He has had his fair share of scandal while in public office, including pleading guilty in 2017 to receiving about $3,000 in advances for government trips and using the money for personal purposes. Watson, who repaid the money before he was charged with a crime, was sentenced to a year of probation and 150 hours of community service for a misdemeanor count of theft by conversion.
In 2015, Watson also lost a $150,000 lawsuit related to a barroom incident in which he falsely accused two women of stealing his wallet.
When Watson declared personal bankruptcy in 2018, the women were still waiting on compensation, according to court records. They filed a petition asking a judge to exclude the money they’re owed from the debts Watson is able to “discharge” through his bankruptcy.
The issue is currently scheduled to be in court on March 18 — nine days after next week’s runoff.
Reached this week, Watson declined to participate in a phone interview and asked that questions be submitted via email.
In his subsequent response, he wrote that he was “restructuring (his) financials to navigate these current times,” that it wouldn’t affect his ability to serve constituents — and that he wouldn’t be facing questions about his personal finances if he was “a retired white legislator returning to public service.”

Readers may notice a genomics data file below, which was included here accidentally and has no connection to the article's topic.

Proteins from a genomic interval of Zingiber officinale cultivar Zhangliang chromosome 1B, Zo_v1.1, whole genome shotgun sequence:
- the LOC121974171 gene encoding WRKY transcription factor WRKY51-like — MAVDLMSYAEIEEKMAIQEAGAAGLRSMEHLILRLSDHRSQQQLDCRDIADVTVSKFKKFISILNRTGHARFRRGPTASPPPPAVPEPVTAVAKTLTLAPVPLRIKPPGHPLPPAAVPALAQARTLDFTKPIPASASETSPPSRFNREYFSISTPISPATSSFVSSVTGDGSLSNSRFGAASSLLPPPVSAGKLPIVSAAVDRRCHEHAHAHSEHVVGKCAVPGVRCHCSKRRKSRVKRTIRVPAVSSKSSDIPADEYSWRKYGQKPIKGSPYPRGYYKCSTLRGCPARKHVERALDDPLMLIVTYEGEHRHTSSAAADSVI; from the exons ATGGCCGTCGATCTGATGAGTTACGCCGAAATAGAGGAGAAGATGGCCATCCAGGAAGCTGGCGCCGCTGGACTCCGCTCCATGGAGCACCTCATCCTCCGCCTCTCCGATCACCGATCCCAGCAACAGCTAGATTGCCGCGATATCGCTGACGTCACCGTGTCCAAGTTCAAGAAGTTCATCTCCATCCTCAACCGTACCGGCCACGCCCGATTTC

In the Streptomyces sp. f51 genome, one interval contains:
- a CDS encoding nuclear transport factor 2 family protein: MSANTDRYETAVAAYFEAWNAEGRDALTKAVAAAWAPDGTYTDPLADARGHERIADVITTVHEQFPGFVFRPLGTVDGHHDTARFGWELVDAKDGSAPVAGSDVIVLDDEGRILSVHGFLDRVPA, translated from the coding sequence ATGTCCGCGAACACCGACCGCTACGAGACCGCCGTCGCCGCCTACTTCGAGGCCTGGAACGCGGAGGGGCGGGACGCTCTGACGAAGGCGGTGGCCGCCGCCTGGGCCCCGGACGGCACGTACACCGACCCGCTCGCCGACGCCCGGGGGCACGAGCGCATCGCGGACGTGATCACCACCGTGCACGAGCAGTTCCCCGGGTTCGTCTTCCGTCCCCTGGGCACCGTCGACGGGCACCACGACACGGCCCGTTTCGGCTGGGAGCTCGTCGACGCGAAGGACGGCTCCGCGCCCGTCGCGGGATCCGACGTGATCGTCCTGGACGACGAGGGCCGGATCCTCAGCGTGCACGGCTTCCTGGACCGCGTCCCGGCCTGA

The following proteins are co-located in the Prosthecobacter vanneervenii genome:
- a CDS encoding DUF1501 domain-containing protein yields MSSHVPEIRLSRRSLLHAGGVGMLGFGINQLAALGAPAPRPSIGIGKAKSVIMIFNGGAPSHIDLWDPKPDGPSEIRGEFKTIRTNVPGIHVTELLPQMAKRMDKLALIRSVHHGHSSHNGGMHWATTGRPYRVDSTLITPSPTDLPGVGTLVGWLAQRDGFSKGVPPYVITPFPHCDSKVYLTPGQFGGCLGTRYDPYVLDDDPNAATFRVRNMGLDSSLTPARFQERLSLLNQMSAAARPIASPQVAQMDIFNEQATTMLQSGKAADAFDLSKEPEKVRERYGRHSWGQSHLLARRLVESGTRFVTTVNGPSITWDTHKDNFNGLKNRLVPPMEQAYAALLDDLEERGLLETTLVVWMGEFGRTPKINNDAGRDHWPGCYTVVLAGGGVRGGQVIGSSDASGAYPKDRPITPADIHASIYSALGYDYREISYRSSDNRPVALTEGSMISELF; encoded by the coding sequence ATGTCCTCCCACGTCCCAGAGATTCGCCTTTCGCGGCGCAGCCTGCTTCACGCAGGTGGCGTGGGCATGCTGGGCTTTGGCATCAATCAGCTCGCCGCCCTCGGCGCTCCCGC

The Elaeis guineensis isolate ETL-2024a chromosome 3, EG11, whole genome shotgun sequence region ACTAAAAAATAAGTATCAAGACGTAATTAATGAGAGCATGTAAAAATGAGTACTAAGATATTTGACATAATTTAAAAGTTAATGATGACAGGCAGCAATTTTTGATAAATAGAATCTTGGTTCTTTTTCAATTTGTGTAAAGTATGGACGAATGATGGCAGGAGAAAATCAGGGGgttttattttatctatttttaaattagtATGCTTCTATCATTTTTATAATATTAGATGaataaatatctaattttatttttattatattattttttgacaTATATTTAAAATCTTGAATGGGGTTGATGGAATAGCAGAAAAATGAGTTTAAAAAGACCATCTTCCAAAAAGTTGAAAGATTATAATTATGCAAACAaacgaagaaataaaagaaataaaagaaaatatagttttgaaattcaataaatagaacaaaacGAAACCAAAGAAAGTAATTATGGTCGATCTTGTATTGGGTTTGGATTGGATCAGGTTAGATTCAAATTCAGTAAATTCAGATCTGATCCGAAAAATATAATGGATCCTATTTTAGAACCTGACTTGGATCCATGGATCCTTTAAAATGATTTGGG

Aside from that, the U.S. Navy veteran touted his prior political experience as his greatest asset, saying he’s “battle tested” and would be “shovel ready” on day one.
“Because of my prior experience in the Georgia General Assembly, I will have a shorter runway to come up to speed on where legislation is currently moving through both houses,” he wrote.
Moore has run unsuccessfully for office several times, most recently in 2015 when she was removed from the ballot in a special election for Senate District 43 after an investigation determined she did not live in the district.
A native of Washington, D.C., Moore said she would push to improve education and access to affordable housing and health care.
“I have a vested interest in my district,” she said. “I believe I could effect change for my community. That’s something we haven’t had in a long time — an advocate in the community that would actually pull together the community.”
It’s unclear how much money Watson has raised for the race since he hasn’t filed legally required campaign fundraising reports. He owes $375 in late fees for not filing reports with the state ethics commission, according to the panel.
Moore reported raising about $10,000 as of Feb. 9, the last filing deadline.
Watson received about 28% of the 3,000 votes cast in the February election, with Moore getting almost 17%. The runoff, being held Tuesday, is required because neither candidate received more than 50% of the vote.